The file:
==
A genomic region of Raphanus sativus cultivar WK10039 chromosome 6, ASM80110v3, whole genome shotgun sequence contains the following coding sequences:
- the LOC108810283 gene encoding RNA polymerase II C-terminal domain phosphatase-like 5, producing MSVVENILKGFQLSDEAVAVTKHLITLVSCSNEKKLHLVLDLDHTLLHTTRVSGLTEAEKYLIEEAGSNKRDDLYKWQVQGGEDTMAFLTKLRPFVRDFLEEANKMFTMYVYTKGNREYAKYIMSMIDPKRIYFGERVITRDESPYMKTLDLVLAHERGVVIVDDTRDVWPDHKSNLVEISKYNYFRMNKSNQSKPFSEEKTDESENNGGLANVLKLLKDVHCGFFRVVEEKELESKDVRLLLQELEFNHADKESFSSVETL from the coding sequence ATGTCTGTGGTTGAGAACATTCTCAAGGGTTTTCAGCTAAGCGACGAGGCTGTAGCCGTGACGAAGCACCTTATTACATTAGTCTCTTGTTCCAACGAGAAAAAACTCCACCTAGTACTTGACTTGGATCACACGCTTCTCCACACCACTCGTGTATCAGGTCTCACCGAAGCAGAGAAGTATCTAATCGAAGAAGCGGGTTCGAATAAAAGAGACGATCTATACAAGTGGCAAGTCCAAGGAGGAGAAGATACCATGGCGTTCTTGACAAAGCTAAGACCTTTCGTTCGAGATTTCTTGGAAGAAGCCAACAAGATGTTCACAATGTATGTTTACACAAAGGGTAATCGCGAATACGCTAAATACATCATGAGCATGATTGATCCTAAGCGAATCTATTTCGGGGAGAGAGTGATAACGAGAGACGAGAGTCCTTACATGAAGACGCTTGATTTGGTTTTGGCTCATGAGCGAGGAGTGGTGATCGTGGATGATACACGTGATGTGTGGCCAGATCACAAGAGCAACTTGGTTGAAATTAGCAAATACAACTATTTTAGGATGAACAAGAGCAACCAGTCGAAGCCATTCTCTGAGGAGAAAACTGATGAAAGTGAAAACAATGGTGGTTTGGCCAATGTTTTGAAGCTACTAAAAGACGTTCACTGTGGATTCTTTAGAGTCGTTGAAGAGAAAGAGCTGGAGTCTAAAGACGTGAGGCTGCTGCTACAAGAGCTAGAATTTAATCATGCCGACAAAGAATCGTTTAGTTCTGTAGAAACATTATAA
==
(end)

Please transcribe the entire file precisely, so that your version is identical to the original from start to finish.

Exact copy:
A genomic region of Raphanus sativus cultivar WK10039 chromosome 6, ASM80110v3, whole genome shotgun sequence contains the following coding sequences:
- the LOC108810283 gene encoding RNA polymerase II C-terminal domain phosphatase-like 5, producing MSVVENILKGFQLSDEAVAVTKHLITLVSCSNEKKLHLVLDLDHTLLHTTRVSGLTEAEKYLIEEAGSNKRDDLYKWQVQGGEDTMAFLTKLRPFVRDFLEEANKMFTMYVYTKGNREYAKYIMSMIDPKRIYFGERVITRDESPYMKTLDLVLAHERGVVIVDDTRDVWPDHKSNLVEISKYNYFRMNKSNQSKPFSEEKTDESENNGGLANVLKLLKDVHCGFFRVVEEKELESKDVRLLLQELEFNHADKESFSSVETL from the coding sequence ATGTCTGTGGTTGAGAACATTCTCAAGGGTTTTCAGCTAAGCGACGAGGCTGTAGCCGTGACGAAGCACCTTATTACATTAGTCTCTTGTTCCAACGAGAAAAAACTCCACCTAGTACTTGACTTGGATCACACGCTTCTCCACACCACTCGTGTATCAGGTCTCACCGAAGCAGAGAAGTATCTAATCGAAGAAGCGGGTTCGAATAAAAGAGACGATCTATACAAGTGGCAAGTCCAAGGAGGAGAAGATACCATGGCGTTCTTGACAAAGCTAAGACCTTTCGTTCGAGATTTCTTGGAAGAAGCCAACAAGATGTTCACAATGTATGTTTACACAAAGGGTAATCGCGAATACGCTAAATACATCATGAGCATGATTGATCCTAAGCGAATCTATTTCGGGGAGAGAGTGATAACGAGAGACGAGAGTCCTTACATGAAGACGCTTGATTTGGTTTTGGCTCATGAGCGAGGAGTGGTGATCGTGGATGATACACGTGATGTGTGGCCAGATCACAAGAGCAACTTGGTTGAAATTAGCAAATACAACTATTTTAGGATGAACAAGAGCAACCAGTCGAAGCCATTCTCTGAGGAGAAAACTGATGAAAGTGAAAACAATGGTGGTTTGGCCAATGTTTTGAAGCTACTAAAAGACGTTCACTGTGGATTCTTTAGAGTCGTTGAAGAGAAAGAGCTGGAGTCTAAAGACGTGAGGCTGCTGCTACAAGAGCTAGAATTTAATCATGCCGACAAAGAATCGTTTAGTTCTGTAGAAACATTATAA